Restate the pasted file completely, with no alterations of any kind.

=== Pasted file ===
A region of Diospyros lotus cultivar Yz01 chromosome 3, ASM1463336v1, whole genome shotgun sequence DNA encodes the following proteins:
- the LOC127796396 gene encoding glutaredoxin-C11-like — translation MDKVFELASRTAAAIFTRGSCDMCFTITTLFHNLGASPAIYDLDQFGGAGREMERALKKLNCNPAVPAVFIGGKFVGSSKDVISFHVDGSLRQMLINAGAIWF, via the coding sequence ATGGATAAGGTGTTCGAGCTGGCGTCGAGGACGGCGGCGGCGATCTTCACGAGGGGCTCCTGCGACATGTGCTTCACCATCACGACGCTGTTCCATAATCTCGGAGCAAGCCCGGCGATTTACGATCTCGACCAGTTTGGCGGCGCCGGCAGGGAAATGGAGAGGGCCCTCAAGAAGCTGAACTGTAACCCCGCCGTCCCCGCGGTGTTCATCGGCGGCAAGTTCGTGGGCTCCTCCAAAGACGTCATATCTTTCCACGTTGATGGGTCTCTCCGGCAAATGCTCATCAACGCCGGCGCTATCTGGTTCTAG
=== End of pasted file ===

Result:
A region of Diospyros lotus cultivar Yz01 chromosome 3, ASM1463336v1, whole genome shotgun sequence DNA encodes the following proteins:
- the LOC127796396 gene encoding glutaredoxin-C11-like — translation MDKVFELASRTAAAIFTRGSCDMCFTITTLFHNLGASPAIYDLDQFGGAGREMERALKKLNCNPAVPAVFIGGKFVGSSKDVISFHVDGSLRQMLINAGAIWF, via the coding sequence ATGGATAAGGTGTTCGAGCTGGCGTCGAGGACGGCGGCGGCGATCTTCACGAGGGGCTCCTGCGACATGTGCTTCACCATCACGACGCTGTTCCATAATCTCGGAGCAAGCCCGGCGATTTACGATCTCGACCAGTTTGGCGGCGCCGGCAGGGAAATGGAGAGGGCCCTCAAGAAGCTGAACTGTAACCCCGCCGTCCCCGCGGTGTTCATCGGCGGCAAGTTCGTGGGCTCCTCCAAAGACGTCATATCTTTCCACGTTGATGGGTCTCTCCGGCAAATGCTCATCAACGCCGGCGCTATCTGGTTCTAG